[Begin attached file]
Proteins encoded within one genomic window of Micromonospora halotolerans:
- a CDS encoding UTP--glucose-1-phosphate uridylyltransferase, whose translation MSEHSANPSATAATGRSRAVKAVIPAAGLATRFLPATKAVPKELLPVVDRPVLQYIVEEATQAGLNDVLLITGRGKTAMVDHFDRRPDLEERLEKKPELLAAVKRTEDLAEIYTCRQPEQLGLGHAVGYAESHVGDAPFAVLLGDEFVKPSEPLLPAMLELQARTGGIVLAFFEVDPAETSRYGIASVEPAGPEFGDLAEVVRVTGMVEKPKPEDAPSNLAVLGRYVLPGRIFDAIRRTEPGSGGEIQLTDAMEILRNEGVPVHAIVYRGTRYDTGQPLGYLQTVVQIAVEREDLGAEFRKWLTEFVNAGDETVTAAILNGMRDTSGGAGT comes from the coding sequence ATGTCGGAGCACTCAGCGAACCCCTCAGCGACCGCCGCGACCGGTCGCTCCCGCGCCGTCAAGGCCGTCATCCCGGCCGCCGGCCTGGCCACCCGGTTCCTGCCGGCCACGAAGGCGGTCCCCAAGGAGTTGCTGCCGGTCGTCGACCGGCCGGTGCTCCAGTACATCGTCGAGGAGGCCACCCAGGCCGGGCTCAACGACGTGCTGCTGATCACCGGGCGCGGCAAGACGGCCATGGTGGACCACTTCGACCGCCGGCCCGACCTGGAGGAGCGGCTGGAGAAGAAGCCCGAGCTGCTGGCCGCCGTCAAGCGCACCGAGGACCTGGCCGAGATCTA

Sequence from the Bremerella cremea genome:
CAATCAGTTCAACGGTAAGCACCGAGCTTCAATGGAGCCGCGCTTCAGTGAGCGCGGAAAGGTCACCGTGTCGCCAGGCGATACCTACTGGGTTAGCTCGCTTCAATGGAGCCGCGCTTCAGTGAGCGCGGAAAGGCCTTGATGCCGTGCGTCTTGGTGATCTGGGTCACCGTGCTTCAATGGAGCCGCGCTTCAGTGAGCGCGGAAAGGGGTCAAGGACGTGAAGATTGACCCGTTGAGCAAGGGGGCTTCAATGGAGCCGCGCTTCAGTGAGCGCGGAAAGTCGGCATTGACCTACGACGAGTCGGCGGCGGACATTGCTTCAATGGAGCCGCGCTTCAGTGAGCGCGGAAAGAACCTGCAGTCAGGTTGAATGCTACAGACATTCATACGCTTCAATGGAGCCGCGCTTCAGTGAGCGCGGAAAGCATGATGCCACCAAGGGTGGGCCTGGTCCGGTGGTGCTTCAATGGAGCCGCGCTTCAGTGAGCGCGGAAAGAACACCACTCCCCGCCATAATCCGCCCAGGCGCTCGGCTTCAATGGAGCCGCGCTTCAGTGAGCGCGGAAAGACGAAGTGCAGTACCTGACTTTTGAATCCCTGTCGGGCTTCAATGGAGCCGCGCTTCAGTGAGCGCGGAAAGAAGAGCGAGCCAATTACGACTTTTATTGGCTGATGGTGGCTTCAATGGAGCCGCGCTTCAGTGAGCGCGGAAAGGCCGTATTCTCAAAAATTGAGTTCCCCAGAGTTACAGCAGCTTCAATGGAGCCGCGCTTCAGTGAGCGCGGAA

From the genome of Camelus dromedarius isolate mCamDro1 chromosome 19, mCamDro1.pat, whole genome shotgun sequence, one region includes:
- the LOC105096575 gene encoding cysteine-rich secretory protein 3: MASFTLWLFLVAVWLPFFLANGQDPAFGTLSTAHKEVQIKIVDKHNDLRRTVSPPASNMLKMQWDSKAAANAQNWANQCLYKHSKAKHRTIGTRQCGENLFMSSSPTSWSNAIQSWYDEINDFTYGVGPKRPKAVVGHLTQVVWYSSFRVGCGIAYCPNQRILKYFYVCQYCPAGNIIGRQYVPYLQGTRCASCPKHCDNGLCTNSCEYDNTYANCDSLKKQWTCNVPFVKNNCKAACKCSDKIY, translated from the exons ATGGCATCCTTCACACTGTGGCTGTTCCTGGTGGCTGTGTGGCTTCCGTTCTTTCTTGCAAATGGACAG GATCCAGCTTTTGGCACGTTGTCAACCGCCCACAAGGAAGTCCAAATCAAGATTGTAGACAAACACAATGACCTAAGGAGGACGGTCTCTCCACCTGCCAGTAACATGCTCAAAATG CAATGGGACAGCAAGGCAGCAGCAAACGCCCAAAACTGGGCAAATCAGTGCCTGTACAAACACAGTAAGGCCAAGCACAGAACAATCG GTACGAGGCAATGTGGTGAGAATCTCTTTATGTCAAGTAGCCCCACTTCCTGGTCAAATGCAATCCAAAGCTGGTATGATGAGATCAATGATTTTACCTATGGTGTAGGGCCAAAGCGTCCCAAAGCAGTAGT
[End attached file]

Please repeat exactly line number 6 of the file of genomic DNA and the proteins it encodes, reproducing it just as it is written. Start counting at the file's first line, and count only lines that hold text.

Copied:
- the LOC105096575 gene encoding cysteine-rich secretory protein 3: MASFTLWLFLVAVWLPFFLANGQDPAFGTLSTAHKEVQIKIVDKHNDLRRTVSPPASNMLKMQWDSKAAANAQNWANQCLYKHSKAKHRTIGTRQCGENLFMSSSPTSWSNAIQSWYDEINDFTYGVGPKRPKAVVGHLTQVVWYSSFRVGCGIAYCPNQRILKYFYVCQYCPAGNIIGRQYVPYLQGTRCASCPKHCDNGLCTNSCEYDNTYANCDSLKKQWTCNVPFVKNNCKAACKCSDKIY, translated from the exons ATGGCATCCTTCACACTGTGGCTGTTCCTGGTGGCTGTGTGGCTTCCGTTCTTTCTTGCAAATGGACAG GATCCAGCTTTTGGCACGTTGTCAACCGCCCACAAGGAAGTCCAAATCAAGATTGTAGACAAACACAATGACCTAAGGAGGACGGTCTCTCCACCTGCCAGTAACATGCTCAAAATG CAATGGGACAGCAAGGCAGCAGCAAACGCCCAAAACTGGGCAAATCAGTGCCTGTACAAACACAGTAAGGCCAAGCACAGAACAATCG GTACGAGGCAATGTGGTGAGAATCTCTTTATGTCAAGTAGCCCCACTTCCTGGTCAAATGCAATCCAAAGCTGGTATGATGAGATCAATGATTTTACCTATGGTGTAGGGCCAAAGCGTCCCAAAGCAGTAGT